Staying Active
with Arthritis

It’s important to
stay as active as you can

A common dilemma faced by those with persistent arthritis pain is whether or not to continue activity. As joint problems become worse, pain during or after activity is a common reason people become less active.

However, less activity leads to loss of muscle strength and endurance. Long-term stationary positions like sitting and lying can lead to loss of joint motion. That’s why it’s important to stay as active as you can.

Here are some suggestions for remaining active with arthritis:

  • Try low-impact activities such as walking, cycling, elliptical, or water-based exercise.
  • Start with less and build up in time as you find your tolerance improves.  Don’t be afraid to cut down the time if you find you are sore after the activity. Remember, it’s better to do some rather than none!
  • Use supports to help you manage these activities. For instance, a knee sleeve (see below) at the gym or walking poles for your walks outside could provide added support. If you feel better supported when walking with your walker or cane, chances are you will walk longer distances and get more exercise!
  • Plan for rest periods when performing more demanding activities. For example, you may want to sit and ice your joint after an hour or two of yard work; then try a little more.  
  • Be consistent. Aim for activity on a regular basis (think daily). Doing a variety of activities may keep you interested in staying active. It may also lead to other benefits, such as improvement in balance, endurance, mobility, and strength.

Physical Therapy & Exercise

Seeing a physical therapist is a non-surgical option for managing arthritis pain and can help you stay active. Physical therapists assess flexibility and joint range of motion, as well as muscle strength, balance and coordination

After assessing you, your physical therapist will compile a treatment plan which should include supervised exercises in a clinic and a home exercise program. They may also offer a variety of passive treatments, such as acupuncture, ultrasound, or transcutaneous electrical nerve stimulation (TENS). These may help with pain or flare-ups, but should not comprise the entire treatment plan. Your physical therapist can answer questions about your arthritis and suggest reasonable types of activity for you.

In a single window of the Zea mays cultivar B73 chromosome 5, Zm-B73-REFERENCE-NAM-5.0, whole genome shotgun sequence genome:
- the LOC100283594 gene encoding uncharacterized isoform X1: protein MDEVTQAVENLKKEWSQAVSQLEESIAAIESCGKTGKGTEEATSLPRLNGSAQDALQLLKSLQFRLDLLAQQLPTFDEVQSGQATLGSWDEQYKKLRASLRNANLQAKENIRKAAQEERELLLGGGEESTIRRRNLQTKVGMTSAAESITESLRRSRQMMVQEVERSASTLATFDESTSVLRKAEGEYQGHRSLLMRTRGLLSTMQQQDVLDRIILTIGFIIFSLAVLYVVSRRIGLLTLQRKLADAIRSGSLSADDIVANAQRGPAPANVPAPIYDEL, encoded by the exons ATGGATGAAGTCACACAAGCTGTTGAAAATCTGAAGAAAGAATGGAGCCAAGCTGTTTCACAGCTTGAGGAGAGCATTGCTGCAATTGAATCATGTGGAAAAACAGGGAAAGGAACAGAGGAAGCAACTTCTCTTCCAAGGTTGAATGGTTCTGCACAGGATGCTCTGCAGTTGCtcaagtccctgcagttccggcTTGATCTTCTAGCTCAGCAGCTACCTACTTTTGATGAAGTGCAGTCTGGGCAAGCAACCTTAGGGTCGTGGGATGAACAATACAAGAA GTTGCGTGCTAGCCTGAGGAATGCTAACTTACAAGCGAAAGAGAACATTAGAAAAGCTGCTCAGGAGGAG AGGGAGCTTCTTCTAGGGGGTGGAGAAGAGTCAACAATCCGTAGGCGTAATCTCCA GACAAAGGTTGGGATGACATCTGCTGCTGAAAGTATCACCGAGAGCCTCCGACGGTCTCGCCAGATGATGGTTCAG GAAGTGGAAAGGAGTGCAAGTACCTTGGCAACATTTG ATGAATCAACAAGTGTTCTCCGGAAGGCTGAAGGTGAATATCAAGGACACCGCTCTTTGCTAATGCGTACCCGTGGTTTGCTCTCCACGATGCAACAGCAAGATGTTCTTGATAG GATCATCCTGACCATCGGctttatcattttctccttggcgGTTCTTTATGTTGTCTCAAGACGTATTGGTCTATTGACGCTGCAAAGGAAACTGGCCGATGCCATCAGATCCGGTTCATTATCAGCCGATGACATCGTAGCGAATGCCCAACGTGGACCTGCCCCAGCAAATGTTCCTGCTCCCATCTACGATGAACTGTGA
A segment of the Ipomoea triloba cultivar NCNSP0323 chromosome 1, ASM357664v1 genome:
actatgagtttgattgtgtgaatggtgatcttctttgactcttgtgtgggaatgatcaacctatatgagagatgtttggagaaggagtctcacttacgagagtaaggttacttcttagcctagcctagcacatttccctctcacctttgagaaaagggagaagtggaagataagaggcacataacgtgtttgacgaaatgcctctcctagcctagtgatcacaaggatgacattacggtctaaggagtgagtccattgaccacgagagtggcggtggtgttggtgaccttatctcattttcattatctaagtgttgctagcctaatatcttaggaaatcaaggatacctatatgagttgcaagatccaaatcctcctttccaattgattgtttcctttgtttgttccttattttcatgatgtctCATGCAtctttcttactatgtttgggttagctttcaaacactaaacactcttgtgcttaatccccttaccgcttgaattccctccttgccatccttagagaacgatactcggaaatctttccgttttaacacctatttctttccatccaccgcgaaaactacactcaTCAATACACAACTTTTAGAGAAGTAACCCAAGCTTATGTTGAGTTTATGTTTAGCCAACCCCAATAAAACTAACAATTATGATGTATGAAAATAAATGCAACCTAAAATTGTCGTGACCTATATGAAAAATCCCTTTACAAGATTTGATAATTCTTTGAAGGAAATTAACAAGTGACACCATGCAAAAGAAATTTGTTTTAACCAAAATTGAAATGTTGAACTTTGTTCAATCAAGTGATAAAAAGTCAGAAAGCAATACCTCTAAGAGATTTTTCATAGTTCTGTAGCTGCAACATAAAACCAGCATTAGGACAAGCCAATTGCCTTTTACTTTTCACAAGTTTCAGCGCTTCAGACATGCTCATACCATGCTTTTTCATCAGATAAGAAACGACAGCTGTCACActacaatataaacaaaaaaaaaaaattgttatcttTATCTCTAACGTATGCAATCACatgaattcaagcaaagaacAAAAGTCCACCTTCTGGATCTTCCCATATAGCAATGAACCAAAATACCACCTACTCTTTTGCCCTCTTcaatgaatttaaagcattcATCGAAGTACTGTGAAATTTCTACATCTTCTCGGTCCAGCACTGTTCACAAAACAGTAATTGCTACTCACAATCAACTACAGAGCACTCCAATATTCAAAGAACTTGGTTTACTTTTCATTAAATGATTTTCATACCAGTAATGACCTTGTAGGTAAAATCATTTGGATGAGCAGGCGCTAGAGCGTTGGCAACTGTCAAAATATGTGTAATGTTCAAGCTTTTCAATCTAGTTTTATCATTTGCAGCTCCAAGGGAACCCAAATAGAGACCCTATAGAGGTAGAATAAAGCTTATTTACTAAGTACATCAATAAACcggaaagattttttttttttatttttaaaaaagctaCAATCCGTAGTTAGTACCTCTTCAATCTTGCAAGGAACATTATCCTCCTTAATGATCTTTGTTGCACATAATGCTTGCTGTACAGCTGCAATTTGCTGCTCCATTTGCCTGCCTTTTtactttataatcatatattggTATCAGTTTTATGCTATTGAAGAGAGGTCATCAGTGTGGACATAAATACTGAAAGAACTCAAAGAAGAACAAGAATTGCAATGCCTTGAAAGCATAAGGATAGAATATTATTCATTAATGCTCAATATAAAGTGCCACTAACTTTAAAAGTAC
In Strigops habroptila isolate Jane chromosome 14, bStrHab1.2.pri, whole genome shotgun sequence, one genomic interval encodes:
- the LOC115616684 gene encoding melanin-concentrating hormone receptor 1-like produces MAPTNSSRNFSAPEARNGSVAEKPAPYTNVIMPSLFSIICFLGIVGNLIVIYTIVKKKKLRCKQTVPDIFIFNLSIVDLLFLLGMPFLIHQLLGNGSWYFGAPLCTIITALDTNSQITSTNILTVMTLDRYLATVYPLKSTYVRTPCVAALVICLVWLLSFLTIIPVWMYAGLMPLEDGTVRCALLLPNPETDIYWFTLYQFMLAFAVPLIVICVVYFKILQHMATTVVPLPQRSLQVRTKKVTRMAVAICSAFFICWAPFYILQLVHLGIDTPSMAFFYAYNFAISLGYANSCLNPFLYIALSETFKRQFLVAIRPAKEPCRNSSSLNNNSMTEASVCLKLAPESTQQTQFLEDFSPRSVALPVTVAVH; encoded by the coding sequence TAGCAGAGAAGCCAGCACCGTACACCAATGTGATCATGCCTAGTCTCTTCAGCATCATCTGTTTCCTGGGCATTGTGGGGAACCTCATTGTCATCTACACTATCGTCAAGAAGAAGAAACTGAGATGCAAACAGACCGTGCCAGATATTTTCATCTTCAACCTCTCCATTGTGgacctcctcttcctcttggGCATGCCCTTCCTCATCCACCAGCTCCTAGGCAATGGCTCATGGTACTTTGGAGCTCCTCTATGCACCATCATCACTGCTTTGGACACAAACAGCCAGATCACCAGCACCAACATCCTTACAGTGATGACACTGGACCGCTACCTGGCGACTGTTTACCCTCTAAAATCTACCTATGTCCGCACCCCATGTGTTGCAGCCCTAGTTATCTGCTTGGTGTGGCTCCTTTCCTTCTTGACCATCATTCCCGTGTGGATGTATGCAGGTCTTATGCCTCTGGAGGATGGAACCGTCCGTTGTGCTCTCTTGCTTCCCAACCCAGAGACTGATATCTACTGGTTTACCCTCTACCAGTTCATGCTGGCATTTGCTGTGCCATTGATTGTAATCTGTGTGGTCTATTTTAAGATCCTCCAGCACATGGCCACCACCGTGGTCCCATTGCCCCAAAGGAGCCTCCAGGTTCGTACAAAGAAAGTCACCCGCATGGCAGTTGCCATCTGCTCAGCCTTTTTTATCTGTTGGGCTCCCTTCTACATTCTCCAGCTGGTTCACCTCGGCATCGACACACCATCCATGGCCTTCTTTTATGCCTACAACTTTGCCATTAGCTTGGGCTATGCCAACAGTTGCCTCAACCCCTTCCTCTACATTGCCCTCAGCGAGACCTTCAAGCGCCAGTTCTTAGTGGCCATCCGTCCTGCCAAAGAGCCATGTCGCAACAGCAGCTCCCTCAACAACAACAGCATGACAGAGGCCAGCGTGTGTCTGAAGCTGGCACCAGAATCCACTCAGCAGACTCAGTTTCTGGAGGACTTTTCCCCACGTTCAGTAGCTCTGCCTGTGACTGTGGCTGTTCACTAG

Physical therapy and exercise programs help strengthen muscles around the joint and improve flexibility. People who exercise regularly will typically have less pain and better function than those that do not.

Alongside your physical therapist, you can develop a plan to maximize your physical function, whether you need surgery for a joint replacement or are managing your joint without surgery. After joint replacement surgery, these clinics will provide an assessment and six treatments.

The Rehabilitation Advice Line is a telephone service that provides rehabilitation advice and general health information for Albertans of any age. Their toll-free number is 1-833-379-0563.

Knee Bracing

There are many different kinds of braces for knees. Braces work most effectively when you plan to be on your feet (as in standing or walking).

Knee Sleeves

Knee sleeves slide over the knee and provide compression around the knee joint. This helps control swelling and improves feedback to your brain about the position of the joint (proprioception), and thus may help manage discomfort and stiffness. Knee sleeves are low profile and can be worn under pants. They are less expensive than many hinged braces and can be purchased at pharmacies or health supply stores.

Hinged Braces

Hinged braces can provide stability for the knee, and some can unload stress from one part of the knee to a better functioning area. Many of these braces are customized and can be bulky and costly. It is best to ask your surgeon or team whether these would be appropriate for you. You will require a prescription for a customized brace.

Need more information about Arthritis?

Please refer to the Arthritis Society website or the Alberta Rheumatology website for further information on medications used to treat arthritis.

Visit the Arthritis
Society’s Website
Learn about
Injections for Arthritis
Learn about
Medication for Arthritis